Our subject at #10 is one of only two players of the top ten of the 1980s who did not progress to have a Hall of Fame caliber career. Dwight Gooden, however, certainly began his career like a Hall of Fame player. After winning the rookie of the year in 1984 at the age of 19, Gooden won the Cy Young in 1985 with a sparkling 24-4 record and an otherworldly 1.53 ERA. "Doc" continued his success into the 90s, but problems with drugs derailed what could have been.
Late in his career, he threw a no-hitter for the Yankees in 1996. While his career is a bit short of Hall of Fame standards, he was one of the memorable players of the 1980s. After making his debut in 1984 he was featured in two update sets, Fleer Update and Topps Traded. Of the two, the Fleer card is the more valuable of the two. Those of you familiar with this set know that there is more to come from this set for this Top 10 list. The 1984 Topps Traded card has a Beckett value of approximately $10, while the Fleer card (#43) is double that.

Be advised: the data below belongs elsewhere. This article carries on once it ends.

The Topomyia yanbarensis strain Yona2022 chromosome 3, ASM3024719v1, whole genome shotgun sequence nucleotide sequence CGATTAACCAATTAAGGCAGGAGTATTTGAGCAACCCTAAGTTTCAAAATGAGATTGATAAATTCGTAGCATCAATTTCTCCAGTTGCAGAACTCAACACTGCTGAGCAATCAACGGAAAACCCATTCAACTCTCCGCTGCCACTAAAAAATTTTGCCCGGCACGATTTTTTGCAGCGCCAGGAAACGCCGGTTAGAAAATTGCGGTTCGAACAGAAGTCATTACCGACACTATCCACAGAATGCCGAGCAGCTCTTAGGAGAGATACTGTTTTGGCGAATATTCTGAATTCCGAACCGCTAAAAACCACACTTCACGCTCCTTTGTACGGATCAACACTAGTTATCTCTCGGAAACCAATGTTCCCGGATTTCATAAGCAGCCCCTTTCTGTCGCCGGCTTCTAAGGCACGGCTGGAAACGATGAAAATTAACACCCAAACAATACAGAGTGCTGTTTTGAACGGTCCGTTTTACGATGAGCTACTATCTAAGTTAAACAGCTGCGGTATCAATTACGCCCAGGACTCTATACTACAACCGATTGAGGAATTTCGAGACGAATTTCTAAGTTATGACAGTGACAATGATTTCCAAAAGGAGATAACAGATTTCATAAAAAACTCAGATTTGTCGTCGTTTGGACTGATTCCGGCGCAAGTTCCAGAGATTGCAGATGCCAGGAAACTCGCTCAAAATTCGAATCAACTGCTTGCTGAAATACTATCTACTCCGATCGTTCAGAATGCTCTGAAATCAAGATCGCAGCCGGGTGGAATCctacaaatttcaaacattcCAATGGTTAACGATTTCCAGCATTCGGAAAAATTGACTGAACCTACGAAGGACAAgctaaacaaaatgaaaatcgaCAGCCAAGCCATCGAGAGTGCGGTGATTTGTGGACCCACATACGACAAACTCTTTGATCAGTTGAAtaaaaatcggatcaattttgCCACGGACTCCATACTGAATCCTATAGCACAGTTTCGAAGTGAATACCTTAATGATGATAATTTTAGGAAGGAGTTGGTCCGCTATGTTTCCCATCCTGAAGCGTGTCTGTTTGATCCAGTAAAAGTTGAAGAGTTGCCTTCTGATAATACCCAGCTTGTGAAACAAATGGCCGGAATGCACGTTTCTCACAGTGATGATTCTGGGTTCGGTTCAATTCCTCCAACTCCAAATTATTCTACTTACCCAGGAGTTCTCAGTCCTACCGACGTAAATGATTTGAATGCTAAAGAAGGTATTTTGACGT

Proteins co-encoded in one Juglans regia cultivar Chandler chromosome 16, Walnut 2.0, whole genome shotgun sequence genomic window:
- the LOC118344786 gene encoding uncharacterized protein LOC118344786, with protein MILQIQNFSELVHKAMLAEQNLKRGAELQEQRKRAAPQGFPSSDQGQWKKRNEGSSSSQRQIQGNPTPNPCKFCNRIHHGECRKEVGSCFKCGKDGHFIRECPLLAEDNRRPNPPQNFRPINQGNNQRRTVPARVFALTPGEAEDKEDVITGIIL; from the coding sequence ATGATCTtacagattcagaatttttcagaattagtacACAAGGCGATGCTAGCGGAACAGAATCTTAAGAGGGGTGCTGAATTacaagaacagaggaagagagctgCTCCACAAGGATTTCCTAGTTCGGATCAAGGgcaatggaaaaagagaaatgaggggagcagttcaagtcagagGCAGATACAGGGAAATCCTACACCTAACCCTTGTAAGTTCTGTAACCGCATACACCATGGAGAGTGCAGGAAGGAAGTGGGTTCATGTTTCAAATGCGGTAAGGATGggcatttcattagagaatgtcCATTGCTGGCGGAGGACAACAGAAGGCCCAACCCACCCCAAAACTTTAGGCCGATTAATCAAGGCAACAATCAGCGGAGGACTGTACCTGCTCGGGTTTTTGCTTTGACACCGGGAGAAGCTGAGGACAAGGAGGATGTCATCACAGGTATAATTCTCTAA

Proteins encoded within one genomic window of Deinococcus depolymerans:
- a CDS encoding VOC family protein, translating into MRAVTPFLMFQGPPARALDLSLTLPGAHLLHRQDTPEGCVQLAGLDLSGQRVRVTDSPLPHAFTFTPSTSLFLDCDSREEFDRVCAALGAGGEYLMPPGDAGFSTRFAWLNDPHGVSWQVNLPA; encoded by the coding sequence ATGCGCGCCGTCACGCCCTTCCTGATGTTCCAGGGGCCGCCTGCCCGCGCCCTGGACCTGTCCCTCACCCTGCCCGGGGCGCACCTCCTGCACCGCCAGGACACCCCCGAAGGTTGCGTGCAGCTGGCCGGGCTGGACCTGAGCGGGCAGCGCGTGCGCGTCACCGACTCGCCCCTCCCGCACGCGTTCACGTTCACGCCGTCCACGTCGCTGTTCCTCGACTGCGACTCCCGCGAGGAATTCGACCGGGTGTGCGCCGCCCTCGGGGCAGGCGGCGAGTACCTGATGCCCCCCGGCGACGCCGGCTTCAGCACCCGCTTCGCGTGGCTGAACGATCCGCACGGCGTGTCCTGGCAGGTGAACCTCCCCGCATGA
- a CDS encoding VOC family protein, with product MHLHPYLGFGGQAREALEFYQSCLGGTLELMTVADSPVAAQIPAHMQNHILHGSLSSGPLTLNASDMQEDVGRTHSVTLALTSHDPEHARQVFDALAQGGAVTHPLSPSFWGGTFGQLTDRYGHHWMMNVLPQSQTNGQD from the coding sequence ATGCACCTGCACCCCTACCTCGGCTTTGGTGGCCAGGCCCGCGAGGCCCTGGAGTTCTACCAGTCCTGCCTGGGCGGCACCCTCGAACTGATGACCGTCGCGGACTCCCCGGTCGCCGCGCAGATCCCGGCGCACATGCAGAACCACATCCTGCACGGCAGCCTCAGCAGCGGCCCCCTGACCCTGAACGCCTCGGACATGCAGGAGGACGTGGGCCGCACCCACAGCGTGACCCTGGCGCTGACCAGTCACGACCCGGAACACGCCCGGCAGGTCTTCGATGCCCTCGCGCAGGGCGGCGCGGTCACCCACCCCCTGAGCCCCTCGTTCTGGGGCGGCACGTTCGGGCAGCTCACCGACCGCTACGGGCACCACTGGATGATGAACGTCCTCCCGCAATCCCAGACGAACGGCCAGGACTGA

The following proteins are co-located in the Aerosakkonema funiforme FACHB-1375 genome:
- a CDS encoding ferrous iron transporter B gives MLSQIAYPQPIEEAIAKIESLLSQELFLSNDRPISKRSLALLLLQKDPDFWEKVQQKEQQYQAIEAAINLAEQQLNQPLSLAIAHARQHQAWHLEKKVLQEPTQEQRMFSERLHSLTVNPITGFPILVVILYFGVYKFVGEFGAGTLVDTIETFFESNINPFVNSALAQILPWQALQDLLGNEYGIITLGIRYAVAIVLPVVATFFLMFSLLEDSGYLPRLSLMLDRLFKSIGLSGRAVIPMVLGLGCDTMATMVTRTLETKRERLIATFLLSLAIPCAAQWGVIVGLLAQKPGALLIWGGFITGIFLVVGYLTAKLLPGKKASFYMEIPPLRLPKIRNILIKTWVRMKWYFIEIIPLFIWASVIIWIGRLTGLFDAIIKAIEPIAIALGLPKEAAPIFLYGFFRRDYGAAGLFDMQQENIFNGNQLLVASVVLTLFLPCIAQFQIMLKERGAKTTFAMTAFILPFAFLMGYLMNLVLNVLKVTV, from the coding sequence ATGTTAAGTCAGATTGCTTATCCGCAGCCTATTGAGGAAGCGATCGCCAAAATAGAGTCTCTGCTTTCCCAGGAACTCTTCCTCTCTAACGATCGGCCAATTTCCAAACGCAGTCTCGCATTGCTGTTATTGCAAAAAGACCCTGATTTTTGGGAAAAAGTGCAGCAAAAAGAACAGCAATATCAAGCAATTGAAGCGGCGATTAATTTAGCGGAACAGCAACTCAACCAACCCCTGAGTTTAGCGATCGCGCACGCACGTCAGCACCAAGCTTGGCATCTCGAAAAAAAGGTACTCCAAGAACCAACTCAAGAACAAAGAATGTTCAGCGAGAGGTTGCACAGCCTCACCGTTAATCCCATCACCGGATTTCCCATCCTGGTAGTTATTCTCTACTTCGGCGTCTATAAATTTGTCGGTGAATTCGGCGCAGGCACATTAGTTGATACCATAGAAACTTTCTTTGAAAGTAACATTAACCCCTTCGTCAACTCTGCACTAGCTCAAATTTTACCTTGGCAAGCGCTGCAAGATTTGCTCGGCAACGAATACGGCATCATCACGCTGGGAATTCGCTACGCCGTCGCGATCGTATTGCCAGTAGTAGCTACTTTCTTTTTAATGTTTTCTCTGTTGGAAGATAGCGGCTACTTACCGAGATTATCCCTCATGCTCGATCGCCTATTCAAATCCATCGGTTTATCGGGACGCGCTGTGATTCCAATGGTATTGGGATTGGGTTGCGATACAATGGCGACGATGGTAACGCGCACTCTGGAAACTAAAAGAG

In the baseball card industry, the 1980s have received a bad rap based in large part to the glut of cards available in the market. As a consequence, the cards from that decade did not keep their value as much as those from earlier years. Having said that, my card collection from the 1980s is still quite special to me, because that is when I began collecting. Additionally, many of my favorite stars growing up made their card debut in the 1980s. The decade also saw the dissolution of the Topps monopoly, and most notably, the debut of Upper Deck during the final year of the decade which really kick-started the higher quality cards of the 1990s.
Through some recent acquisitions, I have now compiled what I believe to be the ten most valuable cards from the 1980s. My plan is to have an individual post on each featured card. My criteria were rather simple. I only used one card per player (thus, an ‘82 Topps Traded Ripken would moot the need to review his other ‘82 cards), the cards had to come from one of the major distributors (Topps, Donruss, Fleer, Score, Upper Deck), and they could not be a gimmick card such as an autograph or error card. I will begin debuting the list with #10 later this weekend.